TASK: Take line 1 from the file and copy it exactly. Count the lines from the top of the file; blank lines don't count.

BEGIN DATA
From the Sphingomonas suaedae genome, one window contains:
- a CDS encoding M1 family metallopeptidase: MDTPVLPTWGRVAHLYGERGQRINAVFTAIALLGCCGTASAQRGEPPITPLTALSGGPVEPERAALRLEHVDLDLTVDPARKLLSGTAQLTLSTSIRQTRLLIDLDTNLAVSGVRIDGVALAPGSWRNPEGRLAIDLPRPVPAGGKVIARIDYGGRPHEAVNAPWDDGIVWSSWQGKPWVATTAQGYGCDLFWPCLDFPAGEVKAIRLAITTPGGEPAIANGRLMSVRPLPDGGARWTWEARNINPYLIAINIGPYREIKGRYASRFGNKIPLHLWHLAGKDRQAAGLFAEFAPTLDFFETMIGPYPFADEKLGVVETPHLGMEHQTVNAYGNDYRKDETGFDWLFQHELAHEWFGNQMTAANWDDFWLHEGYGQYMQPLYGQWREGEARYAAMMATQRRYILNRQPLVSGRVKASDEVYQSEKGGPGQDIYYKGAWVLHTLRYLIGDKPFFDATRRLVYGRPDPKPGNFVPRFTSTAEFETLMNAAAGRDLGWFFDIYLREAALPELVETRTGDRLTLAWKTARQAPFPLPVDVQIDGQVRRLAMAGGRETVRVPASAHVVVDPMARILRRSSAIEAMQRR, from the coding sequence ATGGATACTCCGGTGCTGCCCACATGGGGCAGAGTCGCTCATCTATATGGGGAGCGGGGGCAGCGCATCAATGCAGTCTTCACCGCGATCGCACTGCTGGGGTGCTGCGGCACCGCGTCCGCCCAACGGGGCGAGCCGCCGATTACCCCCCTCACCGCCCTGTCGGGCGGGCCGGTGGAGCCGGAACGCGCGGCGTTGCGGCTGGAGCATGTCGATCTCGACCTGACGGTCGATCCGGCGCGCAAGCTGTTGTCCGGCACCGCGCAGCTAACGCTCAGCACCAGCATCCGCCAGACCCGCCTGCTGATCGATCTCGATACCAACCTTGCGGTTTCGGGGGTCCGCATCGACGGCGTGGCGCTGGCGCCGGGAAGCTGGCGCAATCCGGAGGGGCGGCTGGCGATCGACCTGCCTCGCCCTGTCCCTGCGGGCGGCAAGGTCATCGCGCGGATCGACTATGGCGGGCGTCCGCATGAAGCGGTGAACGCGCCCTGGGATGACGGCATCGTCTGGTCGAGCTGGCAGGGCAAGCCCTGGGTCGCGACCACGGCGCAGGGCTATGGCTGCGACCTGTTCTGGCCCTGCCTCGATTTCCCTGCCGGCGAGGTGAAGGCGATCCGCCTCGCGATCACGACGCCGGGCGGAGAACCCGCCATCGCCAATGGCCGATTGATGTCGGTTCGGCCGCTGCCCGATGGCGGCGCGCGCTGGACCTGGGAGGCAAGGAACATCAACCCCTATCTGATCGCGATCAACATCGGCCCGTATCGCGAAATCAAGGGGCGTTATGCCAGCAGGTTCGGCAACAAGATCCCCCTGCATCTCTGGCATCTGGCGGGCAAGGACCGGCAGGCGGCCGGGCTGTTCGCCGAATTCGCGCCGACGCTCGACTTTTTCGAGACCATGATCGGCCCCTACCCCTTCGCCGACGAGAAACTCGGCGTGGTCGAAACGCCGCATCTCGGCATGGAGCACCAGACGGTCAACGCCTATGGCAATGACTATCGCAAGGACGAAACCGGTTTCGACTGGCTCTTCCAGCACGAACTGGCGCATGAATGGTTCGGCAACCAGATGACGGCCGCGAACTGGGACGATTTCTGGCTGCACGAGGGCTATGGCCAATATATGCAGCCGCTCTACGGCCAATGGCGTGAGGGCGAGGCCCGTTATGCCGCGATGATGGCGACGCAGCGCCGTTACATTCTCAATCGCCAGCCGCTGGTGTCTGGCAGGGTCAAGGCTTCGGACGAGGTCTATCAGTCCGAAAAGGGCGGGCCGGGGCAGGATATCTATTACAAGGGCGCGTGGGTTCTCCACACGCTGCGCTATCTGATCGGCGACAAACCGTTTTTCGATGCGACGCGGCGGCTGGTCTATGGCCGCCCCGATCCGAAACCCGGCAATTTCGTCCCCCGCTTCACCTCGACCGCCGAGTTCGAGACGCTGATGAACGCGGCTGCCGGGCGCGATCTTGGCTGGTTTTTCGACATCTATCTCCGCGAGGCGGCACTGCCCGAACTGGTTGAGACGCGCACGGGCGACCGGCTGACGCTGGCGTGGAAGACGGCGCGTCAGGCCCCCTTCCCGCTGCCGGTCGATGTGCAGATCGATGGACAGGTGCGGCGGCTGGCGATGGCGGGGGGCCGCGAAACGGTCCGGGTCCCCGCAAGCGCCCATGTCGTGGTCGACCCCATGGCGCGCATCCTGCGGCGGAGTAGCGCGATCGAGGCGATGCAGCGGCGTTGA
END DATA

From the Sphingomonas suaedae genome, one window contains: